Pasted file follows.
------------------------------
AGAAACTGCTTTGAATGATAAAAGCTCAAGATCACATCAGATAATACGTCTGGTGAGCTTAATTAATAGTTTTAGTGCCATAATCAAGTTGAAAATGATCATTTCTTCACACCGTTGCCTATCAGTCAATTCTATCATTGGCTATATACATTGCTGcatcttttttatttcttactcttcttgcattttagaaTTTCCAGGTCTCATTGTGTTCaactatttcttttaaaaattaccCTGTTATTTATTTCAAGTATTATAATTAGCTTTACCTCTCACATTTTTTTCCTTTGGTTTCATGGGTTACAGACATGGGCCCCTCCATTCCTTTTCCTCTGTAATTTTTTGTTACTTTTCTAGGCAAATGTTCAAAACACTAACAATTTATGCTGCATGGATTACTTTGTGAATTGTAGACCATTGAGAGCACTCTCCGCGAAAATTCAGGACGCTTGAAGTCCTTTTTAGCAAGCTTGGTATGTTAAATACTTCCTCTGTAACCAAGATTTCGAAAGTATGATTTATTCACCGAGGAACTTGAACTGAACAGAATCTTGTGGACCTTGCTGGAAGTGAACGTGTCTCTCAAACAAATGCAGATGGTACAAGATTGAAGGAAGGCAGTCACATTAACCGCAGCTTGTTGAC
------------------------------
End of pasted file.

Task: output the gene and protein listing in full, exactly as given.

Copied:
AGAAACTGCTTTGAATGATAAAAGCTCAAGATCACATCAGATAATACGTCTGGTGAGCTTAATTAATAGTTTTAGTGCCATAATCAAGTTGAAAATGATCATTTCTTCACACCGTTGCCTATCAGTCAATTCTATCATTGGCTATATACATTGCTGcatcttttttatttcttactcttcttgcattttagaaTTTCCAGGTCTCATTGTGTTCaactatttcttttaaaaattaccCTGTTATTTATTTCAAGTATTATAATTAGCTTTACCTCTCACATTTTTTTCCTTTGGTTTCATGGGTTACAGACATGGGCCCCTCCATTCCTTTTCCTCTGTAATTTTTTGTTACTTTTCTAGGCAAATGTTCAAAACACTAACAATTTATGCTGCATGGATTACTTTGTGAATTGTAGACCATTGAGAGCACTCTCCGCGAAAATTCAGGACGCTTGAAGTCCTTTTTAGCAAGCTTGGTATGTTAAATACTTCCTCTGTAACCAAGATTTCGAAAGTATGATTTATTCACCGAGGAACTTGAACTGAACAGAATCTTGTGGACCTTGCTGGAAGTGAACGTGTCTCTCAAACAAATGCAGATGGTACAAGATTGAAGGAAGGCAGTCACATTAACCGCAGCTTGTTGAC